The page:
VOL. I.-NO. III.

KK

Crawfurd, John, origin of Gypsies, 445 | Huxley's man's place in nature, (rev.),

Celtic languages in re. 107
ference to the question of race, 447
Creation of man, and substance of the India, troops in, 410
mind, 227

Influence of Race on Art (rev.), 216
Dark hair in England, 310

Jackson's ethnology and phrenology
Deformities of the cranium, 271

(rev.), 118
Dennis, Sir George, 434

James, Sir W., 434
Desor, climate of North America, 180 Journal of the Anthropological Society,
Donkin, Dr., 434

182
Drachaichis, Dr., 186

Jukes, J. Beete, on megaceros biber.
Dunn's Medical Psychology (rev.), nicus, 433
163, 190

442
Egyptian skulls found at Cologne, 335 King, Professor W., on the Neander-
Election of officers and council, xxv thal skull, 393
Elliott, Mr., 445

King, Rev. S. W., 440
Embleton, Dr., on the anatomy of a Kingsley's, Rev. Charles, Water Babies,
young chimpanzee, 394, 460

(rev.), 472
Ethnological inquiries and observa. Knox, Robert, ethnological inquiries
tions, 246

and observations, 246
Ethnology and phrenology (rev.), 118

- on the application of the

anatomical method to the discrimina-
Falconer, Dr. H., on the Abbeville tion of species, 263
jaw, 433, 440

on the deformations of
Fans, a day amongst, 43

the human cranium, supposed to be
Fergusson's influence of race on art, produced by mechanical means, 271

216
Fiji Islanders, Seemann on the (rev.), Lacustrian habitations, 426

355
Fleming, Capt., Eastern Mantchuria, Life in the atmosphere, 412

Language, science of, 193
444

Ligamentous action of the muscles, 402
Formosa, ethnology of, 445

Lindsay, Dr. William Lauder, on James
Fraser, A. A., 185, xxi

Murray's Asylum for Lunatics (rev.),
- on the Fiji Islanders, 355

476

Loreto, Indian tribes of, 33
Galton, Francis, 387

Lovaine's, Lord, lacustrian habitations,
Geden, Rev. J. D., 434

426
General Meeting of the Society, xxiv Lunacy and Phrenology (rev.), 476
Gibb, Dr. G. D., 184

Lyell on the Geological Evidence of
Glaisher, Mr. 414

the Antiquity of Man (rev.), 129
Godwin-Austen, Valleys of the Somme

Crawfurd's notes on his work, 172
and Ouse, 438

431, 438
Gore, R. T., notes on a case of micro-
cephaly, 168

Mackie, S. J., 184, 187
Gorilla, limbs of, 149

Malay Archipelago, man in, 441

Man and beast, 153
Hall, the Rev. G. R., on aborigines of Man and brutes, 54
Northumberland, 415

Man, antiquity of, notes on, 6'
Hancock, Dr., 412

Man's place in nature (rev.), 107
Hincks, Rev. Dr., 433, 415

Markham, C. R., 384, 410
Hunt, Dr., introductory address on the Maury, Commodore, 384
study of anthropology, 1

Medical Psychology (rev.), 163
185, 186, 187, 191, 385, 390, Microcephaly, notes on a case of, 168
410, 443, 458

Miscellanea anthropologica, 179, 335,191
on anthropological classifica- Moulin-Quignon, remains from, 166
tion, 382

Murchison, Sir R., 433, 435
on the physical and mental Murray, Dr. William, instinctive action,
characters of the Negro, 386

412

Neanderthal skull, 393

Samuelson's life in the atmosphere, 412
Nicholson, Sir C., 185, 186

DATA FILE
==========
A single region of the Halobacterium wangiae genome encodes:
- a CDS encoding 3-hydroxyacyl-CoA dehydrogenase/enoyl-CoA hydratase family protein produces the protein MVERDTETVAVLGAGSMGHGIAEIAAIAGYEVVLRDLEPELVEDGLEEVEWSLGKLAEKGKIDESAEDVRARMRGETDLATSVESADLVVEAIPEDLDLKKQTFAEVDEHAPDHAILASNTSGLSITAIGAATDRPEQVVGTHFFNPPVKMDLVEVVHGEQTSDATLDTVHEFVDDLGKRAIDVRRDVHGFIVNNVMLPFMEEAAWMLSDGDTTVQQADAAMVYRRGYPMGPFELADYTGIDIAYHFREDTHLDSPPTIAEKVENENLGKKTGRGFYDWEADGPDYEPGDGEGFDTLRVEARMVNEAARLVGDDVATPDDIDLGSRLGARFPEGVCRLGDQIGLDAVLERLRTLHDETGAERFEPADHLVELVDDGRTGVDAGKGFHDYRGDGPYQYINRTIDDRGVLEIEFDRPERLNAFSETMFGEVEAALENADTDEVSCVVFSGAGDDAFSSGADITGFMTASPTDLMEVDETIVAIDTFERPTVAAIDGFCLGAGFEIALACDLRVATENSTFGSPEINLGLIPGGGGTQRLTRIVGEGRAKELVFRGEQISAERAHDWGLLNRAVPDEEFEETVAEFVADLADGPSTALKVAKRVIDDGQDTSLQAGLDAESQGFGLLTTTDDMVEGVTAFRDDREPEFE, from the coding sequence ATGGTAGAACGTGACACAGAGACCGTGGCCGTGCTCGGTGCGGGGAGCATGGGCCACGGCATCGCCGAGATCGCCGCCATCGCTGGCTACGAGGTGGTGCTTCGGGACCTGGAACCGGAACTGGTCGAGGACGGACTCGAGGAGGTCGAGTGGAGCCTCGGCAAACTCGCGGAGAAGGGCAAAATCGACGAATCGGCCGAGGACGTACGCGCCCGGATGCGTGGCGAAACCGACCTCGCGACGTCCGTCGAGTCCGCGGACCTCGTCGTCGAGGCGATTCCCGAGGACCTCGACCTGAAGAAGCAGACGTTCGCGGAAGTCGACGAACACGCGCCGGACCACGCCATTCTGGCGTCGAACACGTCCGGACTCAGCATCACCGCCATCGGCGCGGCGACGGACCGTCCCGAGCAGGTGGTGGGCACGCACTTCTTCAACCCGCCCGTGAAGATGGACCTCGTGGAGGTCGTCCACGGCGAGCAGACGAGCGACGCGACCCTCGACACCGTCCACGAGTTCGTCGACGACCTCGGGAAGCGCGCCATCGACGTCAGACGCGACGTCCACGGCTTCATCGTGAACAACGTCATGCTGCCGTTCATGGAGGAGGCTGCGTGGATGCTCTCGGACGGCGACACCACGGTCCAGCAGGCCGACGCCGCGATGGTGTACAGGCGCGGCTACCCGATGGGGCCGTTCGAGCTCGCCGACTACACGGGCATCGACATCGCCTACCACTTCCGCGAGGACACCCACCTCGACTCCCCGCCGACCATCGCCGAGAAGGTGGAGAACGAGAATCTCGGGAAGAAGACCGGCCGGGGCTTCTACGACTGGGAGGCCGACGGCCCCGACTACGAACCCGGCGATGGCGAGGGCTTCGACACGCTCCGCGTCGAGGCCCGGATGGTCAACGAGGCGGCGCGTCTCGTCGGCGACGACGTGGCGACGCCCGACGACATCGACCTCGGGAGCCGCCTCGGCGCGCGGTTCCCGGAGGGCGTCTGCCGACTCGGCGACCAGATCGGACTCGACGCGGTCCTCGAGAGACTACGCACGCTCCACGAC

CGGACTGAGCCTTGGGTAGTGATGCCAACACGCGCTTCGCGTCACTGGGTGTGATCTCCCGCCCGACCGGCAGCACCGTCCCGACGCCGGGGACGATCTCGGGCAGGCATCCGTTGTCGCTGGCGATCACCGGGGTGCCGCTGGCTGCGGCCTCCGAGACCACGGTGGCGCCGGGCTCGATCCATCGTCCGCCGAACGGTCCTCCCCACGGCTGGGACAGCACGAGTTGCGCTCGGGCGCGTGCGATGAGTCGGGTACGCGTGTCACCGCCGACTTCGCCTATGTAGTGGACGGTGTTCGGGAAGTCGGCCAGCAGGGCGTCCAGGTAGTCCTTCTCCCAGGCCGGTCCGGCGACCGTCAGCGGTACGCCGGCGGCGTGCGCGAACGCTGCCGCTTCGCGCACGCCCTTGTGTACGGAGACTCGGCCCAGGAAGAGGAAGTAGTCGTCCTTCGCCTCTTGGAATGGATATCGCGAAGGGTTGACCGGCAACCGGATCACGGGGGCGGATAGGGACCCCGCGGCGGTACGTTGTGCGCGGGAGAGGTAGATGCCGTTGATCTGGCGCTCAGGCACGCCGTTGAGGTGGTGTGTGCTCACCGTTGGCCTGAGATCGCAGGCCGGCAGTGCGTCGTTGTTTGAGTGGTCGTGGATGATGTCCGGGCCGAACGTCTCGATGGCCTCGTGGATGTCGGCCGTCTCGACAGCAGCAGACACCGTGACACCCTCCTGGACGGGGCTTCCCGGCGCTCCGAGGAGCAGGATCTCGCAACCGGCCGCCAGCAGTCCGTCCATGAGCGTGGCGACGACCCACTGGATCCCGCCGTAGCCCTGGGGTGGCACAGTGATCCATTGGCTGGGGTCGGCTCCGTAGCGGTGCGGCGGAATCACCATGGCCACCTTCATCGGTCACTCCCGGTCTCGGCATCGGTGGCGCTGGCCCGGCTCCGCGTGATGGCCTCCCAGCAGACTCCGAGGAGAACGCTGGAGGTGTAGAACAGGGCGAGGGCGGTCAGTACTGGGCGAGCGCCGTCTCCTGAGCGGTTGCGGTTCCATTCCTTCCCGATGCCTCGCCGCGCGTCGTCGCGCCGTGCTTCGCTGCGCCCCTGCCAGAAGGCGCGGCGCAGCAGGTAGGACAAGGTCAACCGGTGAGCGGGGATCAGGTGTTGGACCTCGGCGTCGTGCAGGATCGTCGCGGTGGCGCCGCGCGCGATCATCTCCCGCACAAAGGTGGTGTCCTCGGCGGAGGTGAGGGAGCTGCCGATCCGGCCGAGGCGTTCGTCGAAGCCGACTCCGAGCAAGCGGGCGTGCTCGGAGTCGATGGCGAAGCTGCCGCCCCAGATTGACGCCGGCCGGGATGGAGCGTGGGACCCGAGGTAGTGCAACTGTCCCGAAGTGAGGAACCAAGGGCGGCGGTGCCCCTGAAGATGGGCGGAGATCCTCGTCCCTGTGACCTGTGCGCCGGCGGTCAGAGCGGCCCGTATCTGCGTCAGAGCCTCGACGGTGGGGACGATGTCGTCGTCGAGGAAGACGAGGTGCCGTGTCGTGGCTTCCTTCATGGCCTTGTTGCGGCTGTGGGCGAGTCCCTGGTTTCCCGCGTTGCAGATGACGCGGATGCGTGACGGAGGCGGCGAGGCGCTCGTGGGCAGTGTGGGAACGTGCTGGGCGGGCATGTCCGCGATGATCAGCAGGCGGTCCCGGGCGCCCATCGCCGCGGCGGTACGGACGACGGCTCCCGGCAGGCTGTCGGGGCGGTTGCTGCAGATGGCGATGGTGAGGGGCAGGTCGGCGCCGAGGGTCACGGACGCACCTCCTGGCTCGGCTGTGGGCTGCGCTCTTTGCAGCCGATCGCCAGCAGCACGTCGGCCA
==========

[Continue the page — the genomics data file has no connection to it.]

Scaphocephalic skull, 391
North America, climate of, 180

on the Inhabitants of the Fiji
Notes on the antiquity of man, 60 islands (rev.), 355

Smyth, Professor Warrington, 437
Orkneys, antiquities of the, 425

South American nations, cranioscopy
Owen on Limbs of Gorilla (rev.), 149 of, 383

on microcephalic brains, 187, 190 Spinoza, Baruch, 488
on high altitudes, 414

Subjective light, 179

Sue, Eugene, the Rival Races (rev.),
Pauly's Ethnographical Description of Swamy, Mutu Coomara, on ethnology

Superfætation, 180
the Races of Russia (rev.), 142
Petrie, George, Antiquities of Orkneys, Swinhoe, Consul, ethnology of the Isle

of Ceylon, 444
425
Phillips, Professor, antiquity of man, Syndactylous condition of the hand in

of Formosa, 445
436
Pictet on the Aryan Races (rev.), 232

man and the anthropoid ap e, 401
Prairie traveller, the (rev.), 145
Prehistoric Man (rev.), 157

Tagore, Professor, 186
Prideaux, T. Symes, 184, 191

Tate, George, F.G.S., 422

Tristram, Rev. H. B., 389
Pruner-Bey or the Abbeville jaw, 334

Turner, William, 391, 392, 458

Tylor, Alfred, human remains from
Quatrefages, A. de, on the Abbeville

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Moulin-Quignon, 166
Tylor, Edward Burnet, wild men and

beast children, 21
Races, the Rival (rev.), 481

186
Raimondy, Indian tribes of Loreto, 33
Ramsay, Professor, on geology and Wagner, on creation of man and sub-
anthropology, 483

stance of the mind, 227
Relations of man to the inferior ani. Waitz, Introduction to Anthropology
mals, 107

(rev.), 465
Richardson, Dr. B. W., 412, 413 Wake, C. S., on relations of man to in.
Richardson, Sir John, 444

ferior forms of animal life, 365
Roberts, George, Esq., F.A.S.L., on the Wallace, A. G., varieties of map in Malay

opening of a cist of the stone age on Archipelago, 441, 443
the coast of the Moray Frith, 403 Water Babies, by Charles Kingsley

(rev.), 472

Wild men and beast children, by E.
Rolph, Geo. F., translation of Quatre- Burnet Tylor, F.A.S.L., 21
fages, 312

Wilson's prehistoric man (rev.), 137
Rolleston, Dr., 413, 457, 458, 459, 460 Wilson, Professor, 385, 387, 408, 430,
Roussillon, Duke of, 191

434
Russia, Races of (rev.), 142

Wright, Dr. E. Perceval, 458

jaw, 312

T. RICHARDS, 37 OT. QUEEN STREET,

W.C.